Creating a Super-Optimized Worm Food Mix

A question from John posted on my last Worm Inn Mega update inspired me to shoot this video today. It shows how I am creating these optimized food mixes for my Worm Inn Mega, and provides a good overview of the “food optimization” concept in general. I can definitely see myself referring people back to this one a LOT (so thanks, John!!). While I have written a fair bit about “optimization” and “living materials”, this is the first time I have offered a video tutorial on the topic.

Key Points to Remember

1) The three main components of MY optimized mixes include well-chopped-up food waste (ideally frozen-then-thawed), absorbent bedding, and some sort of “living material”.

2) Well-aged horse manure is amazing stuff, but absolutely DON’T assume that is the only “living material” you can use. And if you DO decide to use it – or any other manure (remember, they are definitely NOT all created equal) – make sure it has been allowed to age outdoors for at least a month or so.

3) This optimization process should result in a “food” that: A) is almost impossible to “overfeed” with (but no need to push your luck – haha), B) will help to greatly accelerate the vermicomposting process, and C) will likely result in amazing worm densities (will vary from system to system though). It will also more than likely leave you with better quality vermicompost.

In case you are wondering what I did with my food mix today…

Rather than adding everything to the Mega so soon after my last (~ 22 lb) feeding – as I originally planned to do – I decided to leave the food mix in the tray – along with a cover layer of aged manure – so it could age for a few more days.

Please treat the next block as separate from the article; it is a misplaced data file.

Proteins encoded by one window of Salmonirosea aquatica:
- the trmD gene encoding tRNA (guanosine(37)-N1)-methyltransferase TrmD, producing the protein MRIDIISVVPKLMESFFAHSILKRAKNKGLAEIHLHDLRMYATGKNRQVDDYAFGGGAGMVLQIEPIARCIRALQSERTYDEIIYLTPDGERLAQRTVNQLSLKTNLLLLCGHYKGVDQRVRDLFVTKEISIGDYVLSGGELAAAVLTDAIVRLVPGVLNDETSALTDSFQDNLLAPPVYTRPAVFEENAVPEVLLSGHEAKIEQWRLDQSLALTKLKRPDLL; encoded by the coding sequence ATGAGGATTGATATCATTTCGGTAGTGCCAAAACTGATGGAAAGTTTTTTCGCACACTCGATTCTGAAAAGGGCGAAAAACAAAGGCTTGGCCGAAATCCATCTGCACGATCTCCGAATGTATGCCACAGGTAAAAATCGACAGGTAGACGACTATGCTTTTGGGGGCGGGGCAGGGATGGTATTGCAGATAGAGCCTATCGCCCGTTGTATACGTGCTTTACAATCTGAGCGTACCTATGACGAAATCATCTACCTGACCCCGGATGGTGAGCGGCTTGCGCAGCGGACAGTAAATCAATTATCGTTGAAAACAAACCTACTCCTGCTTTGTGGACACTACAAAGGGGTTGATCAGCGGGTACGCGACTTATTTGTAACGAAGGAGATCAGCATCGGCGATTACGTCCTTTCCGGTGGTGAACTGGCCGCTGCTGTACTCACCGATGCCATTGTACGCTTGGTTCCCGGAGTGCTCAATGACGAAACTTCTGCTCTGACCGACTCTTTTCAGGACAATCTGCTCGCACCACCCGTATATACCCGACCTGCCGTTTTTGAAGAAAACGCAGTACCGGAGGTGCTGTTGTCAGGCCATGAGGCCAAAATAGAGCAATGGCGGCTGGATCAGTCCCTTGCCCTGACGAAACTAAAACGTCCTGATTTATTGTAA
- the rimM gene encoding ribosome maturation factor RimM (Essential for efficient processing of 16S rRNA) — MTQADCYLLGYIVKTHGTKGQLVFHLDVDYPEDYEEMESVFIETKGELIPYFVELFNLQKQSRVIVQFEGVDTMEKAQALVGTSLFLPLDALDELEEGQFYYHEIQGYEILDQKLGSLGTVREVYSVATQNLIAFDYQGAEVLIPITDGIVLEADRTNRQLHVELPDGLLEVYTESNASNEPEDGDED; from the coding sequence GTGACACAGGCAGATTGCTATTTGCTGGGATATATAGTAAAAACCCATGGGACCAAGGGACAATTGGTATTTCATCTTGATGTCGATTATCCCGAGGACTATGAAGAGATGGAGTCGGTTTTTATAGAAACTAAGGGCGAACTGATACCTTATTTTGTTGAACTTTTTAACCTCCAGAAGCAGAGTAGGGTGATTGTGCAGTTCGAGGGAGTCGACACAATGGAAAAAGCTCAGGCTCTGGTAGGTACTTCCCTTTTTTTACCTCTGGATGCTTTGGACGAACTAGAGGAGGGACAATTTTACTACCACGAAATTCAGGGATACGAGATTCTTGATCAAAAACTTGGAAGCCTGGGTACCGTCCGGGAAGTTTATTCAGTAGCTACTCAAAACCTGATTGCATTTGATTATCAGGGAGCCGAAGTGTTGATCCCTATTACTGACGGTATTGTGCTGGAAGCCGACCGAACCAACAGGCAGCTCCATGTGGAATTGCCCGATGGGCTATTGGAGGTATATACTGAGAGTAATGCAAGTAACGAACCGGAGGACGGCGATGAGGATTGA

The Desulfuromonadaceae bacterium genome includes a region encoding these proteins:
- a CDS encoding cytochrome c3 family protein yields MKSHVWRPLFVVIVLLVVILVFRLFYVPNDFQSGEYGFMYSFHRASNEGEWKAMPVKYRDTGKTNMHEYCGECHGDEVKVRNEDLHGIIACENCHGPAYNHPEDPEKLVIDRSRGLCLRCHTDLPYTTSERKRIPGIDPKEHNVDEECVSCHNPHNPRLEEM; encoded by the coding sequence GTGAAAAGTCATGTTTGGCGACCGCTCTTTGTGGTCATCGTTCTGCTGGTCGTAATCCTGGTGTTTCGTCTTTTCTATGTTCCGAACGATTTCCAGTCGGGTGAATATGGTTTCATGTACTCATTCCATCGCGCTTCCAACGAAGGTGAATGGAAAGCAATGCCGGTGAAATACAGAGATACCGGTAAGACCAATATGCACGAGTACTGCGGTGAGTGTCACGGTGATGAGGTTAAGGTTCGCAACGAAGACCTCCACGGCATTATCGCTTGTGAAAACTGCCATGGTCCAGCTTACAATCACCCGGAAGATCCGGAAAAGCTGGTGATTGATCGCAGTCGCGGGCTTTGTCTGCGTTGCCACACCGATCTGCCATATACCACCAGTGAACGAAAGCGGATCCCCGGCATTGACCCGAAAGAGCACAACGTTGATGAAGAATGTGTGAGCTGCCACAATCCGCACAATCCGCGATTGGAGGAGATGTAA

Maybe I’ll record another Mega video early next week to show you what the worms think of the last food mix I added.

(Yes, I’ve become rather addicted to grabbing “gobs of worms” these days! lol)

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    • John W.
    • April 12, 2014

    Well I have the same cement mixing pan. I just don’t know if I am committed to spending 3 days to chop the food scraps.

    • Gina W.
    • April 12, 2014


    When you age horse manure, do you freeze and thaw it if nature has not already done that for you?

    Background– recently been using small amounts of aged llama manure and leaves plus leaf mold with thawed kitchen scraps, oatmeal, occasional crushed egg shells and azomite in the bins filled with massive shredded paper and cardboard. The worms seem fine but I think there are far more springtails since adding manure and leaves. I don’t worry too much about those but I wonder about long term use of manure/leaves at the microscopic level introducing something harmful in a bin environment. To which I ask the original question, do you freeze/thaw horse manure?